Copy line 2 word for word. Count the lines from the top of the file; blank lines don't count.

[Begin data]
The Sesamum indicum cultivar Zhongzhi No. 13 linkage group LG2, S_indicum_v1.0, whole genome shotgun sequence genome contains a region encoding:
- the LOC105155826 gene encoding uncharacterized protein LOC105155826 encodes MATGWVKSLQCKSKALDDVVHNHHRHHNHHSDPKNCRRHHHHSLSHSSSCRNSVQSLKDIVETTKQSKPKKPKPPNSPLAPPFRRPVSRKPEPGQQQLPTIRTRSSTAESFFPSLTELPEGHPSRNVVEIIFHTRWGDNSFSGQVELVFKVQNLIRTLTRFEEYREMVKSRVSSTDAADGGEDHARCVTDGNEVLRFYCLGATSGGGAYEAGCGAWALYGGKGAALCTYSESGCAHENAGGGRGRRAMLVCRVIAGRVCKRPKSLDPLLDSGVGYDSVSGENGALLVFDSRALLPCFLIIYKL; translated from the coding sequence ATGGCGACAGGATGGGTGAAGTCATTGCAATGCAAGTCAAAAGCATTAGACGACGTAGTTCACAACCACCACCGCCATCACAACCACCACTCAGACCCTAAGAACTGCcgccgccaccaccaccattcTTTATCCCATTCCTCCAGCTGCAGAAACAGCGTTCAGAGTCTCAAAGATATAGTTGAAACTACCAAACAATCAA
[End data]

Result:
- the LOC105155826 gene encoding uncharacterized protein LOC105155826 encodes MATGWVKSLQCKSKALDDVVHNHHRHHNHHSDPKNCRRHHHHSLSHSSSCRNSVQSLKDIVETTKQSKPKKPKPPNSPLAPPFRRPVSRKPEPGQQQLPTIRTRSSTAESFFPSLTELPEGHPSRNVVEIIFHTRWGDNSFSGQVELVFKVQNLIRTLTRFEEYREMVKSRVSSTDAADGGEDHARCVTDGNEVLRFYCLGATSGGGAYEAGCGAWALYGGKGAALCTYSESGCAHENAGGGRGRRAMLVCRVIAGRVCKRPKSLDPLLDSGVGYDSVSGENGALLVFDSRALLPCFLIIYKL; translated from the coding sequence ATGGCGACAGGATGGGTGAAGTCATTGCAATGCAAGTCAAAAGCATTAGACGACGTAGTTCACAACCACCACCGCCATCACAACCACCACTCAGACCCTAAGAACTGCcgccgccaccaccaccattcTTTATCCCATTCCTCCAGCTGCAGAAACAGCGTTCAGAGTCTCAAAGATATAGTTGAAACTACCAAACAATCAA